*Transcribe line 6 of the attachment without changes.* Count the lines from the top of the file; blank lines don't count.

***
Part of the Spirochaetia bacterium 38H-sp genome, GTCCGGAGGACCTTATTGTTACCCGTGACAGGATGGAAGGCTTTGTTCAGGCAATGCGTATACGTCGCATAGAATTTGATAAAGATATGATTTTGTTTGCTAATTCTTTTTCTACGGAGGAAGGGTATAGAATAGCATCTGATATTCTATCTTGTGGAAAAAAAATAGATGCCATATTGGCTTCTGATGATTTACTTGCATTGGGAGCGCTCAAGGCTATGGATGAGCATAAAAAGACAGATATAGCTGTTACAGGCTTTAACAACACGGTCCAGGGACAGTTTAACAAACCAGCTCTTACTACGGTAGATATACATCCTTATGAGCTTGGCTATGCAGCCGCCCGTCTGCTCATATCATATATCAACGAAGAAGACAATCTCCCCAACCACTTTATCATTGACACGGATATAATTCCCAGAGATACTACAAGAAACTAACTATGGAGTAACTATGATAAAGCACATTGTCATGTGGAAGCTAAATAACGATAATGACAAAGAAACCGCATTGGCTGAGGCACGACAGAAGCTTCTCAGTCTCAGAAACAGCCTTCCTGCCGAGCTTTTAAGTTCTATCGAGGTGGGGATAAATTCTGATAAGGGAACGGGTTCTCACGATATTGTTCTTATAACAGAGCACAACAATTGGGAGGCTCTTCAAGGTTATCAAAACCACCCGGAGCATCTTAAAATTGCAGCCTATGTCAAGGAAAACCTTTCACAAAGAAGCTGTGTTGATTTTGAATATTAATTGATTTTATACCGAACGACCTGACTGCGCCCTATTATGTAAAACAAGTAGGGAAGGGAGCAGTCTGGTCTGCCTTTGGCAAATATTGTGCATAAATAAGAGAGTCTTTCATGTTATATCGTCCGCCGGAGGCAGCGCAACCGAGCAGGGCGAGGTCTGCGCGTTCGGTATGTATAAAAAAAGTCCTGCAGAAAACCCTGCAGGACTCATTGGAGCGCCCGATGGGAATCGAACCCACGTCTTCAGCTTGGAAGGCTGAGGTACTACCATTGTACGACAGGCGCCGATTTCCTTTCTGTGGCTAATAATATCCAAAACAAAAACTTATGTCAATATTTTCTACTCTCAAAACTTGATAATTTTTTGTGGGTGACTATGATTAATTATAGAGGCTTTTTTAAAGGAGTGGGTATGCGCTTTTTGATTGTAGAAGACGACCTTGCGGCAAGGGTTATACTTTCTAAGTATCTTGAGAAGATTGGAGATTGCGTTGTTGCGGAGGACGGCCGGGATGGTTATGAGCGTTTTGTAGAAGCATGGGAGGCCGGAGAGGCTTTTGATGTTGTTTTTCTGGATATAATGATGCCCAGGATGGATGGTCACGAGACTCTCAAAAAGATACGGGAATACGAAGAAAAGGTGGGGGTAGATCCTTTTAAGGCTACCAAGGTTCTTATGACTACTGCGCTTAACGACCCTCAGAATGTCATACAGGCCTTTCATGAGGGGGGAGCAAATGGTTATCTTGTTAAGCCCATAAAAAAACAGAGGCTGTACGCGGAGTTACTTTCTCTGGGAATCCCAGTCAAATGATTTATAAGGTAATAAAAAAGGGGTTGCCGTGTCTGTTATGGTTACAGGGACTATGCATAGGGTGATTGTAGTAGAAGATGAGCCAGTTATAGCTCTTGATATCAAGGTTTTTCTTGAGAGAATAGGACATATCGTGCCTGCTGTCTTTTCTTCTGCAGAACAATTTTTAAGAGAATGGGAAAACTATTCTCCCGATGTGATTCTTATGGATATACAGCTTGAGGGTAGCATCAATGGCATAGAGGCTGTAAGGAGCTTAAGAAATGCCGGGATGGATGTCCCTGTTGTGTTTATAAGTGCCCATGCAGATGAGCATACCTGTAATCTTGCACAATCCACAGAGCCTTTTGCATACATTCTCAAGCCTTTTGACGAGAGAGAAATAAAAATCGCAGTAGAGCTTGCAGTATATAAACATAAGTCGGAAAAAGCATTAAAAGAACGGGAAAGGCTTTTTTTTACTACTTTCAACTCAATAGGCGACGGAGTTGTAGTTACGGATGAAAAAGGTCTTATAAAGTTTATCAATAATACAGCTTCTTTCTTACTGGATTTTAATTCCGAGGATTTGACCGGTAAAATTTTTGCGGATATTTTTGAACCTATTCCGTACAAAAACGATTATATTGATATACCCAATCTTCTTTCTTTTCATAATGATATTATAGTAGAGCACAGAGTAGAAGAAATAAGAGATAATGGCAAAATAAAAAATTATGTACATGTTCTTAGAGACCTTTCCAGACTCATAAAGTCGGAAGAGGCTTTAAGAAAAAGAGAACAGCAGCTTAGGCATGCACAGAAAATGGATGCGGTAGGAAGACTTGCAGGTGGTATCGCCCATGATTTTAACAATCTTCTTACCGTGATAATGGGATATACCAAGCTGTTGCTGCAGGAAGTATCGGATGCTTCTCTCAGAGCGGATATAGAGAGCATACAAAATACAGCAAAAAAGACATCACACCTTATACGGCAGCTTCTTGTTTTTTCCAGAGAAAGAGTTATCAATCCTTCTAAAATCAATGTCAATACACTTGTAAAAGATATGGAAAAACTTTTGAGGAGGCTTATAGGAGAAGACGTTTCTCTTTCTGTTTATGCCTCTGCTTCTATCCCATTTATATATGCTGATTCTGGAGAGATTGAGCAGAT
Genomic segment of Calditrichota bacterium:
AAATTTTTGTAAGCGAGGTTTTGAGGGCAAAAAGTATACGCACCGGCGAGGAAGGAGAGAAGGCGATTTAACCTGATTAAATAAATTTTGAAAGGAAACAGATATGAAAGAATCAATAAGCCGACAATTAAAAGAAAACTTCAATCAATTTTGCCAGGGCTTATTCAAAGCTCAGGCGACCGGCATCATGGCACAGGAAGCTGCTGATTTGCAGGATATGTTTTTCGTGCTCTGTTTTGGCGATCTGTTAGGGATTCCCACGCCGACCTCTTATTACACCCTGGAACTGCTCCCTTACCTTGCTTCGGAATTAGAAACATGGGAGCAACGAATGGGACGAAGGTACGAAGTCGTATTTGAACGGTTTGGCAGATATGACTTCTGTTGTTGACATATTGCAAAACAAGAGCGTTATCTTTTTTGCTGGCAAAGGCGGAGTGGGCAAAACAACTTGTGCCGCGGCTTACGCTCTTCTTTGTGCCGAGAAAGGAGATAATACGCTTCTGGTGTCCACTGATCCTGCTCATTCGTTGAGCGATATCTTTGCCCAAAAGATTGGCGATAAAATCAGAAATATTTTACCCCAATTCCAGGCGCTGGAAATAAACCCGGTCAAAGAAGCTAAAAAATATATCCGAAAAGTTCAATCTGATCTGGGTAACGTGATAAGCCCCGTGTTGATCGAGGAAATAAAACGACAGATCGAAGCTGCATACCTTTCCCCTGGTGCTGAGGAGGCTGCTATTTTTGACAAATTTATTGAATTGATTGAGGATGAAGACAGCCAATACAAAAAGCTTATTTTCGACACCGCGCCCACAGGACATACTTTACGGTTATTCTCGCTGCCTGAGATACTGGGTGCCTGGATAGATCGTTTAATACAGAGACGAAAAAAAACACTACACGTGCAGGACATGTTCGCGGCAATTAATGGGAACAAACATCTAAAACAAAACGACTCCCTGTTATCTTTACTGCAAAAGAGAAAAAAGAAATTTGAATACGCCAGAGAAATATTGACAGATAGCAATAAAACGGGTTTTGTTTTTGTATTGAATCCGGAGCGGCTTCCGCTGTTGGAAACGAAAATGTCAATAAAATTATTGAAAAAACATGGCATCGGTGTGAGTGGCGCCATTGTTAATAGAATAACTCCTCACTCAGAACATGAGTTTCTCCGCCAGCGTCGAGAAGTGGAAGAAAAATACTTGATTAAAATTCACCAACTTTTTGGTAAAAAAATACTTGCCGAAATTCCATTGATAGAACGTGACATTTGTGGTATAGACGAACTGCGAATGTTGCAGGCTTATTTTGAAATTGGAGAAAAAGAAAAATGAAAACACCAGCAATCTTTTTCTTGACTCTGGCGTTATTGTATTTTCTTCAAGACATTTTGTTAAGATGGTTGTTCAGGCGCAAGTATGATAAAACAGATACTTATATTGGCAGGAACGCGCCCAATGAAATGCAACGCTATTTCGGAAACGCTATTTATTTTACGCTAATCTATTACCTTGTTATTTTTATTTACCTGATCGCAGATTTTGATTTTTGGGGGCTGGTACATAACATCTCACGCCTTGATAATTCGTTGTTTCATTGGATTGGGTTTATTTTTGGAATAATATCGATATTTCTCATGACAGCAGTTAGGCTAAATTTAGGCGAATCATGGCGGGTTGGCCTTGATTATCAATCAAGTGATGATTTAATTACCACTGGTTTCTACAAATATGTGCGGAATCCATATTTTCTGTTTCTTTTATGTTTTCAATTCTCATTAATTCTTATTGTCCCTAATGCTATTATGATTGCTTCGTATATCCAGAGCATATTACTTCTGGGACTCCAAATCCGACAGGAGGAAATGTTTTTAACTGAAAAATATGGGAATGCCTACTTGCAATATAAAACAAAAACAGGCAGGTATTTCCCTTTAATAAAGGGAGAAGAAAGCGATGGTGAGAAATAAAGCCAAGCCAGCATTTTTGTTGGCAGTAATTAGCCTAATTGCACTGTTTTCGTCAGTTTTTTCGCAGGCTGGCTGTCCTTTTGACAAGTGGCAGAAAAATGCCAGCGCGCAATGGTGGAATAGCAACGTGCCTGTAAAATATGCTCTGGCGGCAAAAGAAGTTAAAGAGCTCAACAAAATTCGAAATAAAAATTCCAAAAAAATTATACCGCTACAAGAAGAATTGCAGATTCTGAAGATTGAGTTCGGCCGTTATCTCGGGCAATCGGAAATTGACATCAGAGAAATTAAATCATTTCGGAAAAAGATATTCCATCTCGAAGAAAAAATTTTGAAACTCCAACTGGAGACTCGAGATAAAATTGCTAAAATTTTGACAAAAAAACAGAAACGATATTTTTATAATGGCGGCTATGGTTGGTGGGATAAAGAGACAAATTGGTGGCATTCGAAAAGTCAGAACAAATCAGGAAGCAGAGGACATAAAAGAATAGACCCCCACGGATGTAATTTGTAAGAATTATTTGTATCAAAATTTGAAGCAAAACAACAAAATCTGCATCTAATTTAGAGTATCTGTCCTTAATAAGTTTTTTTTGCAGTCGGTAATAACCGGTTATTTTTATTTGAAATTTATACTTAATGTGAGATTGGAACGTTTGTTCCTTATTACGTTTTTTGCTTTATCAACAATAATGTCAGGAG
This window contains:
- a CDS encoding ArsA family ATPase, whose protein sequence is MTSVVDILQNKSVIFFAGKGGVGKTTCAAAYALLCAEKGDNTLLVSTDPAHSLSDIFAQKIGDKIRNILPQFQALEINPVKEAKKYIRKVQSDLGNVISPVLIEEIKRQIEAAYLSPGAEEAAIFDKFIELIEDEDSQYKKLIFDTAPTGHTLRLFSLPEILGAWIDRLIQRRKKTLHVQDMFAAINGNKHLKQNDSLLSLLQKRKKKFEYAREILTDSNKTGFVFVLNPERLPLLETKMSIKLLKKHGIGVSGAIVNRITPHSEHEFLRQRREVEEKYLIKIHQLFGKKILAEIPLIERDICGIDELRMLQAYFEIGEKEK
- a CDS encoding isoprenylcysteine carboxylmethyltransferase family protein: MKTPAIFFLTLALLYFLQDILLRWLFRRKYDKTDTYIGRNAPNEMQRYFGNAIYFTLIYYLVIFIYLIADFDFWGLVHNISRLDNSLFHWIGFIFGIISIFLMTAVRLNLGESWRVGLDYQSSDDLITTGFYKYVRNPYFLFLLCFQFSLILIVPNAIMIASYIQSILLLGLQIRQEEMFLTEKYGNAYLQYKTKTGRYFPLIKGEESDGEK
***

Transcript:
- a CDS encoding isoprenylcysteine carboxylmethyltransferase family protein: MKTPAIFFLTLALLYFLQDILLRWLFRRKYDKTDTYIGRNAPNEMQRYFGNAIYFTLIYYLVIFIYLIADFDFWGLVHNISRLDNSLFHWIGFIFGIISIFLMTAVRLNLGESWRVGLDYQSSDDLITTGFYKYVRNPYFLFLLCFQFSLILIVPNAIMIASYIQSILLLGLQIRQEEMFLTEKYGNAYLQYKTKTGRYFPLIKGEESDGEK